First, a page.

A Journey Through the History of Blues and Rock
Steve Katz is probably most famous as a founding member of the 1960s/1970s mega group Blood Sweat & Tears. He’s not unwilling to share stories about those wild years as a rock and roll superstar — he does so ably in his autobiography, “Blood, Sweat and My Rock ’n’ Roll Years,” published in 2015.
But what he’s actually more interested in talking about is his earlier years as a (very) young musician in New York City’s Greenwich Village, when a new kid in town, Bob Dylan, was couch surfing and making a name for himself, and when Katz was learning from some of the masters of blues and folk music.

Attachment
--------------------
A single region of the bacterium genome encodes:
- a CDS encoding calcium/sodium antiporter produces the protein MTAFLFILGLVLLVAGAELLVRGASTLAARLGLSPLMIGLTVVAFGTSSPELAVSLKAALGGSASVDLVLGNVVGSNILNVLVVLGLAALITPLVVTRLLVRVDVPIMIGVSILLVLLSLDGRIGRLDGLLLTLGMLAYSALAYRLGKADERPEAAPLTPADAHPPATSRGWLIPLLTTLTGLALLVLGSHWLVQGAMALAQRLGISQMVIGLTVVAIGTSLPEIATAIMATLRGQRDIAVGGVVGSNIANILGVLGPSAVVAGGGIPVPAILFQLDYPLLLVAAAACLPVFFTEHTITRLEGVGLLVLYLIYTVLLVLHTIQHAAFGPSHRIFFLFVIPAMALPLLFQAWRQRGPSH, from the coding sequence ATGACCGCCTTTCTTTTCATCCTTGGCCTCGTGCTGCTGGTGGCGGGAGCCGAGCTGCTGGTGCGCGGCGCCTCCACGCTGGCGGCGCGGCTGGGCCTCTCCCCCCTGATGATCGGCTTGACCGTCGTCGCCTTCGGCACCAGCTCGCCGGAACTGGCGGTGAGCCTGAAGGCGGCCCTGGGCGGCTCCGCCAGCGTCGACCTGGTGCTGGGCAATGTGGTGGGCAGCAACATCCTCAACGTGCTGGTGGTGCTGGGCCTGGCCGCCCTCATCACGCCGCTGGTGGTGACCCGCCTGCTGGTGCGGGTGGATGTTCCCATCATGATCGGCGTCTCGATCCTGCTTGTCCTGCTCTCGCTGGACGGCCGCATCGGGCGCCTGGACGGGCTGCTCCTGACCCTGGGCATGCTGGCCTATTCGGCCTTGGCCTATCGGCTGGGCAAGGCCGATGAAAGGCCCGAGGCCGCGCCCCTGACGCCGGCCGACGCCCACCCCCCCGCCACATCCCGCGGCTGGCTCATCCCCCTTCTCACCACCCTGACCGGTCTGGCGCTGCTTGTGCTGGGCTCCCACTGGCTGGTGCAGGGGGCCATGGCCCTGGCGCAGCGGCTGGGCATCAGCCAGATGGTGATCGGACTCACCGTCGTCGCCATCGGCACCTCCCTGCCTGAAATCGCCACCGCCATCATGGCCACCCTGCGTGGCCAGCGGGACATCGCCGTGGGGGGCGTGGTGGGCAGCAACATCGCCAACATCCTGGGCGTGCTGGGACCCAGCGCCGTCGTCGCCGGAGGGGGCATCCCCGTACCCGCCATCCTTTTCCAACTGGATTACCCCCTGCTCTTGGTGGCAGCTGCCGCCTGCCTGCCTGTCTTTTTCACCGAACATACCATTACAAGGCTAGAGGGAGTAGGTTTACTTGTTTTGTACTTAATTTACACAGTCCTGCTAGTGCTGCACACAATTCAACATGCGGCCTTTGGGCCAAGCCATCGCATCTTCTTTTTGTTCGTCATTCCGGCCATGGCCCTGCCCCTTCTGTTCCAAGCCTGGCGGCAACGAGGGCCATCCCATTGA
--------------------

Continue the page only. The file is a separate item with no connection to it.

Katz has lived quietly in Kent, Conn., for many years now. He doesn’t stride around town in leathers and rock star jewelry; he’s a fairly low-key guy of a certain age, perhaps most famous in the area as the supportive husband of Alison Palmer, who is sort of a rock star herself in the local community of ceramic artists.
Katz will occasionally do concerts and shows in the Tri-state region, and he has one coming up on Saturday, Feb. 13, 7 p.m. on Zoom hosted by Dewey Hall in Sheffield, Mass. Admission to the online show is free, but donations are requested; Dewey Hall, like most entertainment venues, is struggling through the COVID-19 quarantine.
There will most likely be a smattering of Blood, Sweat & Tears lore, and perhaps a song or two that Katz wrote and performed with the band. He will probably talk a bit about his first band, the respected Blues Project. He might talk a bit about his days as a music producer for some of the most important names of the 20th century, including Lou Reed.
But mostly his shows are an intimate combination of stories and a timeline of American popular music, from the blues to classic rock.